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Dinner 2022


liuzhou
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10 hours ago, weinoo said:

Your's looks lovely. For reference, here's the actual dish I had last night

My favorite dish at Le Bernardin.  Can’t wait to eat at LB again.

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1 hour ago, MaryIsobel said:

Random memory provoked by this post. When our daughters were about 6, we went to a golf club Mother's Day brunch. One daughter came back with a dinner plate piled high with nothing but bacon... I did serve bacon occaisionally at home, but normaly two slices per person. We were all gobsmacked, but we had explained the concept of a buffet prior to arriving and had said "there is lots of great food and you can take anything you like, as long as you can eat it all." Our bad. We let her have a few piecs and then divied it up amongst the table and encouraged her to go back for fruit. She did - taking full advantage of the chocolate fountain. Oy!

Unsupervised children will be given a plate of bacon and a kitten 🐱 

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14 minutes ago, Norm Matthews said:

I made chili for dinner and while it was cooking, I made Scotch eggs for snacks  for the next few days.  They were baked instead of fried.

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Would love to have your recipe for baked Scotch Eggs. My husband in particular would be eternally grateful!

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1 hour ago, MaryIsobel said:

Would love to have your recipe for baked Scotch Eggs. My husband in particular would be eternally grateful!

Glad to give it to you.  I found the recipe in an Irish pub food magazine at the grocery check-out line.

Scotch Eggs   From Irish Pub Food ©2021

 

10 eggs, divided

2 T. vegetable oil

1 1/2 C panko bread crumbs

1 lb. bulk breakfast sausage  (I always need more than a pound for that many eggs)

1/4 C thinly sliced green onions

3/4 C AP flour

2 T. whole grain mustard

 

  1. preheat oven to 400º
  2. hard cook 8 eggs ( I steam them)
  3. heat oil In med. skillet over med. heat. Add panko; cook about 8 minutes or until toasted and golden brown, stirring occasionally. Remove and allow to cool.
  4. Combine sausage and green onions. Place flour in another bowl 
  5. add mustard to two  lightly beaten eggs in another bowl 
  6. divide sausage into 8, spread out and wrap sausage around each egg. roll each sausage in flour then in egg/ mustard mixture.  Roll in Panko crumbs.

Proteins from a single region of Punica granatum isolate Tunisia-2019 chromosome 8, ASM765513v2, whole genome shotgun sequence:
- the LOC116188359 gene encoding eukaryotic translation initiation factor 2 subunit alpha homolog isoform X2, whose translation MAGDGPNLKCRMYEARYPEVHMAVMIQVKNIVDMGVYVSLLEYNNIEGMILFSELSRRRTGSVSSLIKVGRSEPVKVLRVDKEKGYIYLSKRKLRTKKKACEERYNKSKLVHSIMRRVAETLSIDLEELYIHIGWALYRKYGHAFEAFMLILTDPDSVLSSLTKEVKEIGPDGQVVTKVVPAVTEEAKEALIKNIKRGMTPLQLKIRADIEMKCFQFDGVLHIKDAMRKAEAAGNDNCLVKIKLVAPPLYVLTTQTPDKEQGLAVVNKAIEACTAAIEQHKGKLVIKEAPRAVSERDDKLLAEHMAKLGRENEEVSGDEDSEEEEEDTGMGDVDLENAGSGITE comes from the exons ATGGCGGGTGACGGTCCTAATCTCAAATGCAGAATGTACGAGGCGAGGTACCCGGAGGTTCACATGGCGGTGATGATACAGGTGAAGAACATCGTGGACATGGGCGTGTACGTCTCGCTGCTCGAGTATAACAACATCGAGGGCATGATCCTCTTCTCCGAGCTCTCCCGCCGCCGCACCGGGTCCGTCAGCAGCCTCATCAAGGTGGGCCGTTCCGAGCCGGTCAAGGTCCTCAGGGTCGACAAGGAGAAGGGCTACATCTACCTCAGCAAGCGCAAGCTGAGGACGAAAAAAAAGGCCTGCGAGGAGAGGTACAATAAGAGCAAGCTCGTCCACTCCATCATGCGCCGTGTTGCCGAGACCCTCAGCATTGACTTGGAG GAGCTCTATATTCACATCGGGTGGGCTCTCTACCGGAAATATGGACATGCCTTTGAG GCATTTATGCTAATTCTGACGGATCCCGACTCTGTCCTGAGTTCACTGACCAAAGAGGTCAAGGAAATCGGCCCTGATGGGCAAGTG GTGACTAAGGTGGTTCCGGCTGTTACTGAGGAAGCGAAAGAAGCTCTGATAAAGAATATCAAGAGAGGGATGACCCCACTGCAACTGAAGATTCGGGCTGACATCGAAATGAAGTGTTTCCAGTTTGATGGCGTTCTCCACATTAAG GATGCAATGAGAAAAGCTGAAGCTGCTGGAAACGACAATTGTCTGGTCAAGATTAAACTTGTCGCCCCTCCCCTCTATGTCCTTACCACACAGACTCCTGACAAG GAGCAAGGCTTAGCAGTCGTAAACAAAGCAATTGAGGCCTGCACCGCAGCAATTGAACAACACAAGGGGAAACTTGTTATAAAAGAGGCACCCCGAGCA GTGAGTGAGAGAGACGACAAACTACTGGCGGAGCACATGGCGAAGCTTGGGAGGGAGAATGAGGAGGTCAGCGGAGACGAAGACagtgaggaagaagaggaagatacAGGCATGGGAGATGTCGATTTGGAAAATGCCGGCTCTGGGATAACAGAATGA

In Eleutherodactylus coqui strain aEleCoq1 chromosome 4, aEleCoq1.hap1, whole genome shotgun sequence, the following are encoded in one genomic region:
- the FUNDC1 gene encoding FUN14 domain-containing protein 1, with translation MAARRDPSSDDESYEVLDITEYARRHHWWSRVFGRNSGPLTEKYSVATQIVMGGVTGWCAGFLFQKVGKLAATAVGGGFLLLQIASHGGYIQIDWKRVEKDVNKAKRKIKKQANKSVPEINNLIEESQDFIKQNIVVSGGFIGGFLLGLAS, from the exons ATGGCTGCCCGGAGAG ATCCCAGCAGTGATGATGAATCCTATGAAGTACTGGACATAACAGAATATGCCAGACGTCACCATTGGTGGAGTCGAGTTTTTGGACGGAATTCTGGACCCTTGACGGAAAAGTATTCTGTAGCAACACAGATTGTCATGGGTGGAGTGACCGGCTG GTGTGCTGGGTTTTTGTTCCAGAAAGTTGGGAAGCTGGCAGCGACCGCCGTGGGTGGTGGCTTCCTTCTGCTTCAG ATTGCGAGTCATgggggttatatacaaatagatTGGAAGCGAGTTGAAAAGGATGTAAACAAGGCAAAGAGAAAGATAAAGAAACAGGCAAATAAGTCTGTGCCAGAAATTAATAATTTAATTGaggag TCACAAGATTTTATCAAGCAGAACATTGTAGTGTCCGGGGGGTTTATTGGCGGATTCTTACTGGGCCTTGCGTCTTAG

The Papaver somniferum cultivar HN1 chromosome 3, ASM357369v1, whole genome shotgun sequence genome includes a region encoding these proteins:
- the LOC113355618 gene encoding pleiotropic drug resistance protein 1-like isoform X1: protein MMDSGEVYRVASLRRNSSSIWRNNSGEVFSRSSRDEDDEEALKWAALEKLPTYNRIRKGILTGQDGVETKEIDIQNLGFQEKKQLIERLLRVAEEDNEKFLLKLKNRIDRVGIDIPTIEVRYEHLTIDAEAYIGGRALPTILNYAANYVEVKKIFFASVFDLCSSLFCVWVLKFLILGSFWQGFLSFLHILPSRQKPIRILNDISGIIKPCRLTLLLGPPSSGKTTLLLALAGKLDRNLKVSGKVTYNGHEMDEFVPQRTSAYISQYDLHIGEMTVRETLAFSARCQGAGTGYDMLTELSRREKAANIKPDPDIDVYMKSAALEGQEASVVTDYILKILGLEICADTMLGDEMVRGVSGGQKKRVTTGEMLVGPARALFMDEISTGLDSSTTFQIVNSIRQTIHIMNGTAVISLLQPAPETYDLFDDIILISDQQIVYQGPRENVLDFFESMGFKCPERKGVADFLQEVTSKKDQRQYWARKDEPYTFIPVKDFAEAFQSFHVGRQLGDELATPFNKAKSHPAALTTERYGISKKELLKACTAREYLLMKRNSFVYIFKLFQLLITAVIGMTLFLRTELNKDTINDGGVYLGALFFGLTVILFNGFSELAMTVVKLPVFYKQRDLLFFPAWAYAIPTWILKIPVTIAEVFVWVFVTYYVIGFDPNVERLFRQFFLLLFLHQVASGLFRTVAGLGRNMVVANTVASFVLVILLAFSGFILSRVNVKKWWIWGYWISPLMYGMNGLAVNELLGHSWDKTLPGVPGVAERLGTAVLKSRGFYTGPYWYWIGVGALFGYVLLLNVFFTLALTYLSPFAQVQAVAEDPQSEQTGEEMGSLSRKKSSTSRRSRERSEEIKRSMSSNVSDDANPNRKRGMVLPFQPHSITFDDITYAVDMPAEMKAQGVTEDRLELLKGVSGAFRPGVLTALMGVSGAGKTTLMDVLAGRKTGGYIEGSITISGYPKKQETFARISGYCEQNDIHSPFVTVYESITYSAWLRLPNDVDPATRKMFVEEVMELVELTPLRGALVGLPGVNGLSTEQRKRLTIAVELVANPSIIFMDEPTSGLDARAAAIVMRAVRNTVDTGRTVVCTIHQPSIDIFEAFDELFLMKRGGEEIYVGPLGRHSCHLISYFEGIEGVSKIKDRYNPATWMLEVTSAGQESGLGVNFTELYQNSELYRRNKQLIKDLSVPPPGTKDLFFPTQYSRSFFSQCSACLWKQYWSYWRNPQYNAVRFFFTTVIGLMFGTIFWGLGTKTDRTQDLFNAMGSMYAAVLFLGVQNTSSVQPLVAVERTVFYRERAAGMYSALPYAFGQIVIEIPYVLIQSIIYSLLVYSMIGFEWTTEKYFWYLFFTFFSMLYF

7. Place on lined cooking sheet and bake 16 to 18 minutes.  Drain well on paper towels. Serve warm.

 

 


 

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11 minutes ago, Norm Matthews said:

Glad to give it to you.  I found the recipe in an Irish pub food magazine at the grocery check-out line.

Scotch Eggs   From Irish Pub Food ©2021

 

10 eggs, divided

2 T. vegetable oil

1 1/2 C panko bread crumbs

1 lb. bulk breakfast sausage  (I always need more than a pound for that many eggs)

1/4 C thinly sliced green onions

3/4 C AP flour

2 T. whole grain mustard

 

  1. preheat oven to 400º
  2. hard cook 8 eggs ( I steam them)
  3. heat oil In med. skillet over med. heat. Add panko; cook about 8 minutes or until toasted and golden brown, stirring occasionally. Remove and allow to cool.
  4. Combine sausage and green onions. Place flour in another bowl 
  5. add mustard to two  lightly beaten eggs in another bowl 
  6. divide sausage into 8, spread out and wrap sausage around each egg. roll each sausage in flour then in egg/ mustard mixture.  Roll in Panko crumbs.  
  7. Place on lined cooking sheet and bake 16 to 18 minutes.  Drain well on paper towels. Serve warm.

 

 


 

Thanks so much! My Dad always loved Scotch Eggs that my aunt used to make for him. She deepfried them, not my thing but when I can visit him again, I will take him your baked version.

 

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Made the Weight Watcher friendly cabbage rolls tonight. Ground turkey and brown rice. Didn't salt the turkey/onion/garlic mixture because I had the idea of adding some Better Than Bouillon Beef to try to amp up the flavour of ground turkey. It worked. Picture is sad, I know, but it all tasted good. Instapot beets with balsamic and the cream on the side was Greek yogurt, scallions and dill.